Ancient Monuments

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Circular enclosures 100yds (90m) south west of Bonthorn

A Scheduled Monument in Barton-under-Needwood, Staffordshire

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Latitude: 52.7502 / 52°45'0"N

Longitude: -1.7348 / 1°44'5"W

OS Eastings: 417995.509316

OS Northings: 316987.740842

OS Grid: SK179169

Mapcode National: GBR 4D0.D7L

Mapcode Global: WHCGJ.B44G

Entry Name: Circular enclosures 100yds (90m) SW of Bonthorn

Scheduled Date: 4 April 1973

Source: Historic England

Source ID: 1006094

English Heritage Legacy ID: ST 210

County: Staffordshire

Civil Parish: Barton-under-Needwood

Traditional County: Staffordshire

Lieutenancy Area (Ceremonial County): Staffordshire

Church of England Parish: Wychnor St Leonard

Church of England Diocese: Lichfield


Two ring ditches 220m south west of Bonthorn Farm.

Source: Historic England


This record was the subject of a minor enhancement on 6 July 2015. The record has been generated from an "old county number" (OCN) scheduling record. These are monuments that were not reviewed under the Monuments Protection Programme and are some of our oldest designation records.

The monument includes the buried remains of two ring ditches situated on ground sloping gently to the south east just over 1km north west of the confluence of the rivers Trent and Tame. Identified as cropmarks from aerial photography, two subcircular enclosures defined by a single ditch 17m and 19m in external diameter are possibly the buried remains of Bronze Age round barrows. Further cropmarks of a relic field system have also been identified as cropmarks in the area of scheduling. The river valleys of the Trent and Tame are known to have been an area of activity during the prehistoric period and north of the confluence of the two rivers appears to have been a focus for the development of a late Neolithic and early Bronze Age ceremonial landscape.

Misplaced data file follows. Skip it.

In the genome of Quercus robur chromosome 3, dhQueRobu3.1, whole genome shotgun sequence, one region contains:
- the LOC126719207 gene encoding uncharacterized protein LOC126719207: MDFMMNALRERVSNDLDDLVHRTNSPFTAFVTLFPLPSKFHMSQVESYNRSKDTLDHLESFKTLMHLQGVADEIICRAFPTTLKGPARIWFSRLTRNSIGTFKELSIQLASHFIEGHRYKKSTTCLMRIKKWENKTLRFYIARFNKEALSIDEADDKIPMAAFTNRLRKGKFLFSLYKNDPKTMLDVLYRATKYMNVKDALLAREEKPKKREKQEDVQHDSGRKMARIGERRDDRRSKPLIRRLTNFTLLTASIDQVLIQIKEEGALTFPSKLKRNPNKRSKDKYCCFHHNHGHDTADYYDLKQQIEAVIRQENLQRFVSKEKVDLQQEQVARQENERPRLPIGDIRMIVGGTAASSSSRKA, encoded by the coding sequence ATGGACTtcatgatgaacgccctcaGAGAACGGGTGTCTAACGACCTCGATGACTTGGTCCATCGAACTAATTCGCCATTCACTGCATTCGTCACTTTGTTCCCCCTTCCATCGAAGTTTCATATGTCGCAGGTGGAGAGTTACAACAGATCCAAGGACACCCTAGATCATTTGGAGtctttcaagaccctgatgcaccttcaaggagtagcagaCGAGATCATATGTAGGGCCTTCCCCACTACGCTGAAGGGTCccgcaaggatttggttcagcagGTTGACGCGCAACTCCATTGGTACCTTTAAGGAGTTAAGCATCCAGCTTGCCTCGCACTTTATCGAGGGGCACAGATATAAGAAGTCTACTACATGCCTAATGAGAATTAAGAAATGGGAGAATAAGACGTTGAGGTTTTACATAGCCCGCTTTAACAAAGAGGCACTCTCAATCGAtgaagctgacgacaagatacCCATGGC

Source: Historic England

Reasons for Scheduling

Round barrows, the most numerous form of round barrow, are funerary monuments dating from the Late Neolithic period to the Late Bronze Age, with most examples belonging to the period 2400-1500 BC. They were constructed as earthen or rubble mounds, sometimes ditched, which covered single or multiple burials. They occur either in isolation or grouped as cemeteries and often acted as a focus for burials in later periods. Often superficially similar, although differing widely in size, they exhibit regional variations in form and a diversity of burial practices. There are over 10,000 surviving bowl barrows recorded nationally (many more have already been destroyed), occurring across most of lowland Britain. Often occupying prominent locations, they are a major historic element in the modern landscape and their considerable variation of form and longevity as a monument type provide important information on the diversity of beliefs and social organisations amongst early prehistoric communities. They are particularly representative of their period and a substantial proportion of surviving examples are considered worthy of protection.

The two ring ditches 220m south west of Bonthorn Farm survive as buried archaeological remains on the periphery of an area of considerable activity from the prehistoric to post-medieval periods. Although traces of earthworks appear to have been denuded through ploughing, buried archaeological features, artefacts and archaeological and environmental deposits will survive which will provide important information relating both to the monument and the wider landscape in which it was constructed.

Source: Historic England


NMR: DST5593, NMR: SK11NE123, Pastscape: 929446, NMR: SK11NE27, Pastscape: 921737 & NMR: SK11NE94, Pastscape: 929415

Source: Historic England

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